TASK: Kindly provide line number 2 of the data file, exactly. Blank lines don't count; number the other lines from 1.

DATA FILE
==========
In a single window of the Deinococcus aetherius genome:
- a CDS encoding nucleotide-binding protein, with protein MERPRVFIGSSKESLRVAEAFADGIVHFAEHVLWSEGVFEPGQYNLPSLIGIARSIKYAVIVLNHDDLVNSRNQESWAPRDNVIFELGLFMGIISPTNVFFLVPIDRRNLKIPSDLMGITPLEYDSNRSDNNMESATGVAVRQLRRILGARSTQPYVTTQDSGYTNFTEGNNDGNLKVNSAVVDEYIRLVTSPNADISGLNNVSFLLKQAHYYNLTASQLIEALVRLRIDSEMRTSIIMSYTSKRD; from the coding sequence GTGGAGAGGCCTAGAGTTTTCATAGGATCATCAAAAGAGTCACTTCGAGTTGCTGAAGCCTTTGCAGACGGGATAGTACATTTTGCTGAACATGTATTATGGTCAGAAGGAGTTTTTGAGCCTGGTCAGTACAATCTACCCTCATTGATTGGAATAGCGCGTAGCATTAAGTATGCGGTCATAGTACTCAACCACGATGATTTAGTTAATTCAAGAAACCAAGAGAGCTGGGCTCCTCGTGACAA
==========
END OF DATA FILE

- a CDS encoding nucleotide-binding protein, with protein MERPRVFIGSSKESLRVAEAFADGIVHFAEHVLWSEGVFEPGQYNLPSLIGIARSIKYAVIVLNHDDLVNSRNQESWAPRDNVIFELGLFMGIISPTNVFFLVPIDRRNLKIPSDLMGITPLEYDSNRSDNNMESATGVAVRQLRRILGARSTQPYVTTQDSGYTNFTEGNNDGNLKVNSAVVDEYIRLVTSPNADISGLNNVSFLLKQAHYYNLTASQLIEALVRLRIDSEMRTSIIMSYTSKRD; from the coding sequence GTGGAGAGGCCTAGAGTTTTCATAGGATCATCAAAAGAGTCACTTCGAGTTGCTGAAGCCTTTGCAGACGGGATAGTACATTTTGCTGAACATGTATTATGGTCAGAAGGAGTTTTTGAGCCTGGTCAGTACAATCTACCCTCATTGATTGGAATAGCGCGTAGCATTAAGTATGCGGTCATAGTACTCAACCACGATGATTTAGTTAATTCAAGAAACCAAGAGAGCTGGGCTCCTCGTGACAA